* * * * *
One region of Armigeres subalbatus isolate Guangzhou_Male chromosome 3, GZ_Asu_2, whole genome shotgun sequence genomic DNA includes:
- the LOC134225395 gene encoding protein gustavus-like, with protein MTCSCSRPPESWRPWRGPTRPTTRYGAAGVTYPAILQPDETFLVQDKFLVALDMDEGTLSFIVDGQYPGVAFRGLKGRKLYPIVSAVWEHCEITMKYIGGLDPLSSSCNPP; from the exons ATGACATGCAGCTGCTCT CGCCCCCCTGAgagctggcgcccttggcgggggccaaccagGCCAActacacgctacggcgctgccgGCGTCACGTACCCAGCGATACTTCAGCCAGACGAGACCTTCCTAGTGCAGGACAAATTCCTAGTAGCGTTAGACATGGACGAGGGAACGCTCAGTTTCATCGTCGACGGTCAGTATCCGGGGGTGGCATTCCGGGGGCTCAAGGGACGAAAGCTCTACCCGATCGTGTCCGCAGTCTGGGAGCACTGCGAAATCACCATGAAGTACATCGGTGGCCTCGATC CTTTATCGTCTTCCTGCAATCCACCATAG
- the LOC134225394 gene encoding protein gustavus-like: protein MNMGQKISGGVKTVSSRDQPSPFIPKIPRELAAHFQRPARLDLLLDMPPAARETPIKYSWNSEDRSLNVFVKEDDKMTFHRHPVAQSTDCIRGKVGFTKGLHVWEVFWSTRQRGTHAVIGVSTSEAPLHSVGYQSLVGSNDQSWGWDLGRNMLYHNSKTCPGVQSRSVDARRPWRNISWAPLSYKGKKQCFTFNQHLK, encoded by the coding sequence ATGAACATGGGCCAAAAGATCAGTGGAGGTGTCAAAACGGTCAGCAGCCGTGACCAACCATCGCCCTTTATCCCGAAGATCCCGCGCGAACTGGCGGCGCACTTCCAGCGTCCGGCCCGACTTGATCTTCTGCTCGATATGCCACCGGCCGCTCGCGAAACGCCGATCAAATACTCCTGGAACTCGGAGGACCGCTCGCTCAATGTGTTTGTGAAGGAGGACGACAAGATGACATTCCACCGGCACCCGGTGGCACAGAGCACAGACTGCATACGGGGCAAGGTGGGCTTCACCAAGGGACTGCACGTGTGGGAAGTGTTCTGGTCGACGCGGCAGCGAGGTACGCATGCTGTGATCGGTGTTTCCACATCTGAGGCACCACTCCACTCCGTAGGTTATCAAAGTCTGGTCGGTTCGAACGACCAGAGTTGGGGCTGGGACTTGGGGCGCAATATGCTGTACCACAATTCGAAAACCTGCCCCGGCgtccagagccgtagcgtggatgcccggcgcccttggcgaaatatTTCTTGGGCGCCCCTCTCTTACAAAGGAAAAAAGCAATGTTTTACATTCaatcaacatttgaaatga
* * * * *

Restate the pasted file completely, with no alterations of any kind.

One region of Armigeres subalbatus isolate Guangzhou_Male chromosome 3, GZ_Asu_2, whole genome shotgun sequence genomic DNA includes:
- the LOC134225395 gene encoding protein gustavus-like, with protein MTCSCSRPPESWRPWRGPTRPTTRYGAAGVTYPAILQPDETFLVQDKFLVALDMDEGTLSFIVDGQYPGVAFRGLKGRKLYPIVSAVWEHCEITMKYIGGLDPLSSSCNPP; from the exons ATGACATGCAGCTGCTCT CGCCCCCCTGAgagctggcgcccttggcgggggccaaccagGCCAActacacgctacggcgctgccgGCGTCACGTACCCAGCGATACTTCAGCCAGACGAGACCTTCCTAGTGCAGGACAAATTCCTAGTAGCGTTAGACATGGACGAGGGAACGCTCAGTTTCATCGTCGACGGTCAGTATCCGGGGGTGGCATTCCGGGGGCTCAAGGGACGAAAGCTCTACCCGATCGTGTCCGCAGTCTGGGAGCACTGCGAAATCACCATGAAGTACATCGGTGGCCTCGATC CTTTATCGTCTTCCTGCAATCCACCATAG
- the LOC134225394 gene encoding protein gustavus-like: protein MNMGQKISGGVKTVSSRDQPSPFIPKIPRELAAHFQRPARLDLLLDMPPAARETPIKYSWNSEDRSLNVFVKEDDKMTFHRHPVAQSTDCIRGKVGFTKGLHVWEVFWSTRQRGTHAVIGVSTSEAPLHSVGYQSLVGSNDQSWGWDLGRNMLYHNSKTCPGVQSRSVDARRPWRNISWAPLSYKGKKQCFTFNQHLK, encoded by the coding sequence ATGAACATGGGCCAAAAGATCAGTGGAGGTGTCAAAACGGTCAGCAGCCGTGACCAACCATCGCCCTTTATCCCGAAGATCCCGCGCGAACTGGCGGCGCACTTCCAGCGTCCGGCCCGACTTGATCTTCTGCTCGATATGCCACCGGCCGCTCGCGAAACGCCGATCAAATACTCCTGGAACTCGGAGGACCGCTCGCTCAATGTGTTTGTGAAGGAGGACGACAAGATGACATTCCACCGGCACCCGGTGGCACAGAGCACAGACTGCATACGGGGCAAGGTGGGCTTCACCAAGGGACTGCACGTGTGGGAAGTGTTCTGGTCGACGCGGCAGCGAGGTACGCATGCTGTGATCGGTGTTTCCACATCTGAGGCACCACTCCACTCCGTAGGTTATCAAAGTCTGGTCGGTTCGAACGACCAGAGTTGGGGCTGGGACTTGGGGCGCAATATGCTGTACCACAATTCGAAAACCTGCCCCGGCgtccagagccgtagcgtggatgcccggcgcccttggcgaaatatTTCTTGGGCGCCCCTCTCTTACAAAGGAAAAAAGCAATGTTTTACATTCaatcaacatttgaaatga